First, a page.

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Georgia official warns Democrats of "lower turnout" in runoffs

Cobb County Democratic Party chair on signature audit
Local Matters: Georgia secretary of state orders signature audit for Cobb County; Democratic Party chair weighs in 07:53

A Democratic official in Georgia is warning Democrats that it will be hard to replicate President-elect Joe Biden's victory in the state in the Senate runoff elections. Democrats are hoping to defeat both Republican senators to flip control of the Senate.

"This election is not a continuation of what happened in November. It's a complete reset. It'll have a different character. It'll have lower turnout, most likely," Cobb County Democratic Party chairwoman Jacquelyn Bettadapur told CBSN "Red & Blue" anchor Elaine Quijano on Monday.

Democrats Jon Ossoff and Raphael Warnock are challenging incumbent Republican Senators David Perdue and Kelly Loeffler, respectively. Democrats need to win both races for Republicans to lose their Senate majority.

Mr. Biden won Georgia in November — flipping a state that hadn't supported a Democrat for president in nearly three decades — after President Trump carried the state in 2016 by 5 points. Without Mr. Trump or Mr. Biden on the ballot, voter turnout is likely to follow the trend of being lower during non-presidential elections.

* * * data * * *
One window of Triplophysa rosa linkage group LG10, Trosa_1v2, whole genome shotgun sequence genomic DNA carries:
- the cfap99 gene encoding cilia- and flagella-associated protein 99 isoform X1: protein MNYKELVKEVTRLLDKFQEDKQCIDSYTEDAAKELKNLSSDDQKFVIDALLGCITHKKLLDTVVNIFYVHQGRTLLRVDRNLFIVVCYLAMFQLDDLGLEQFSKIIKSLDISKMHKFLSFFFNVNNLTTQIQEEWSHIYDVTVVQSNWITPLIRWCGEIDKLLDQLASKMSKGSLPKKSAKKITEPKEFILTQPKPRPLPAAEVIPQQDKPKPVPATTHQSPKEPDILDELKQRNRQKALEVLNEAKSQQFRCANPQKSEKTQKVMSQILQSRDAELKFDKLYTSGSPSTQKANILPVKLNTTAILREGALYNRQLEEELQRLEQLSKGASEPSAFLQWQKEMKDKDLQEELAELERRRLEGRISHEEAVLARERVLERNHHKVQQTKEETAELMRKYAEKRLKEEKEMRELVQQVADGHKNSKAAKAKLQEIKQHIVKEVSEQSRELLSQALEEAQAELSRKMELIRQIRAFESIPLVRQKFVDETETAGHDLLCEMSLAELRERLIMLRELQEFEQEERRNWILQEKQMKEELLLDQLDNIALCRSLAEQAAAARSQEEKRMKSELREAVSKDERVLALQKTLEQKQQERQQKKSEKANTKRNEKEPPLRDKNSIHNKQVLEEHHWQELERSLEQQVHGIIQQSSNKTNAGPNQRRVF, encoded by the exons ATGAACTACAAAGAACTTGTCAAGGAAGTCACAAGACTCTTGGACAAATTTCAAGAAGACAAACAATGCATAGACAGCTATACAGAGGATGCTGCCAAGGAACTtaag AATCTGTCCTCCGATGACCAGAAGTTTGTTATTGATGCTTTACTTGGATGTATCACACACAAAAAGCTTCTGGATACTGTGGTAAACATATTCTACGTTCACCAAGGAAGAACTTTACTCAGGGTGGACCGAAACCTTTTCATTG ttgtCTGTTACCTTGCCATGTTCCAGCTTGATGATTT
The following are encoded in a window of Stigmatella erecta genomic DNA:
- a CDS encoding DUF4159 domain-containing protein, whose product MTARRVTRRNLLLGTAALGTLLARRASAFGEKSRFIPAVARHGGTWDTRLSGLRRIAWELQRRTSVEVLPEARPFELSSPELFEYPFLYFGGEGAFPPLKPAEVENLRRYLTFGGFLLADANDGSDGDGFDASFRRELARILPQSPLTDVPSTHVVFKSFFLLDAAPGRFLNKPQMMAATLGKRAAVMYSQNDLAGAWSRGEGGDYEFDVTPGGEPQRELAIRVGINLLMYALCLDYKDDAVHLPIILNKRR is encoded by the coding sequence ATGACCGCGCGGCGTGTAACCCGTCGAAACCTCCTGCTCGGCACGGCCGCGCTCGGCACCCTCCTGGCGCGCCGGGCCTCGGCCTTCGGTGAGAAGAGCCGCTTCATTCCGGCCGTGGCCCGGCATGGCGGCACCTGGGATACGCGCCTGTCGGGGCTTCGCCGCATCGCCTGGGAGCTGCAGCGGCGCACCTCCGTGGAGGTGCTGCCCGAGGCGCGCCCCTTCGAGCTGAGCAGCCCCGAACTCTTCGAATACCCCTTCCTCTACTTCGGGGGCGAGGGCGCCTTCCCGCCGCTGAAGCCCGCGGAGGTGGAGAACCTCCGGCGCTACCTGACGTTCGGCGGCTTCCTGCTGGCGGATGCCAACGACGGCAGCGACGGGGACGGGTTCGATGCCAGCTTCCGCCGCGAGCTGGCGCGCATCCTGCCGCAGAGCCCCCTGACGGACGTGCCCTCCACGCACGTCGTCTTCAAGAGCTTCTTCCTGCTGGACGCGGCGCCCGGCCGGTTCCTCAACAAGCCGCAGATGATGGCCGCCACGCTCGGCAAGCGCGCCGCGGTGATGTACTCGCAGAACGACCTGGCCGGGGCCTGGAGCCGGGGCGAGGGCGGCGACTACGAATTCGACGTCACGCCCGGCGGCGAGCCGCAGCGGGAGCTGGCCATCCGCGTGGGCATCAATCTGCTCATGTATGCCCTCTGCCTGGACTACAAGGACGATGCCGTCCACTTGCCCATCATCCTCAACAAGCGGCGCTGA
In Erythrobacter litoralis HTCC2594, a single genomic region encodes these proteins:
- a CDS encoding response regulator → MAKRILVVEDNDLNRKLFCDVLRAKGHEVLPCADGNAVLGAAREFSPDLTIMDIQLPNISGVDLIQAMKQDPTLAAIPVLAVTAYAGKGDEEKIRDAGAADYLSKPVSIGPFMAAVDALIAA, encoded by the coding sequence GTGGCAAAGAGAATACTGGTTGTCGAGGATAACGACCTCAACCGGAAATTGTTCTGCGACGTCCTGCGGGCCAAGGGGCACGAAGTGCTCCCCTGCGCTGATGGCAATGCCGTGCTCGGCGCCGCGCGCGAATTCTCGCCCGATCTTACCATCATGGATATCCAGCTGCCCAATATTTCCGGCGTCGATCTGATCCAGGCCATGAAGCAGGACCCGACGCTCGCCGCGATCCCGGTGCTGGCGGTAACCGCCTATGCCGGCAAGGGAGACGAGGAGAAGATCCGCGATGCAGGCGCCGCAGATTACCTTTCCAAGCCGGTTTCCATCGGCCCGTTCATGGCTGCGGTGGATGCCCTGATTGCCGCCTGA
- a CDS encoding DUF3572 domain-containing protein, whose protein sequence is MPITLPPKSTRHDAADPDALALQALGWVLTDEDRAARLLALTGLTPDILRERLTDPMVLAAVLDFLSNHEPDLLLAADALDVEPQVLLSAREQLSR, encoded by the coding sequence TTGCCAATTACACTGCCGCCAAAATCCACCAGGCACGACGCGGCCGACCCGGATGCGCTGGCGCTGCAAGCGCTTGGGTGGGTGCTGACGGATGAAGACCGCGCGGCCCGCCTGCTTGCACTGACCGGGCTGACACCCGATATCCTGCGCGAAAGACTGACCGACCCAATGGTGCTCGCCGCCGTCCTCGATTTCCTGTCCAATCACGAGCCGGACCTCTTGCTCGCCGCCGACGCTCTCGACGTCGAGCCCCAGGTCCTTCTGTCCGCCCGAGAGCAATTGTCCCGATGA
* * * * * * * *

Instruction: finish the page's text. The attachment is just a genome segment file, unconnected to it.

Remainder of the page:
"We always see lower turnouts in runoff elections and in special elections," Bettadapur said. We are primarily interested in just turning out any Democrat who voted in November. That's our target audience, expecting that we will have closer to 50% turnout than the 70% turnout we had overall in November."

Last week, Georgia Representative-elect Carolyn Bourdeaux said the key to defeating Perdue and Loeffler is getting voters to the polls. Bourdeaux was the only Democratic candidate to flip a House seat in 2020.

Both parties have been urging voters to cast their ballots early, even as some Republicans and Mr. Trump claim the November election was fraudulent.

In Cobb County, the state's third largest county, only five early voting sites are open, compared to 11 during the general election. The county plans to open two more locations in the coming weeks. Elections Director Janine Eveler cited staffing issues as reason for fewer polling locations for the runoff.

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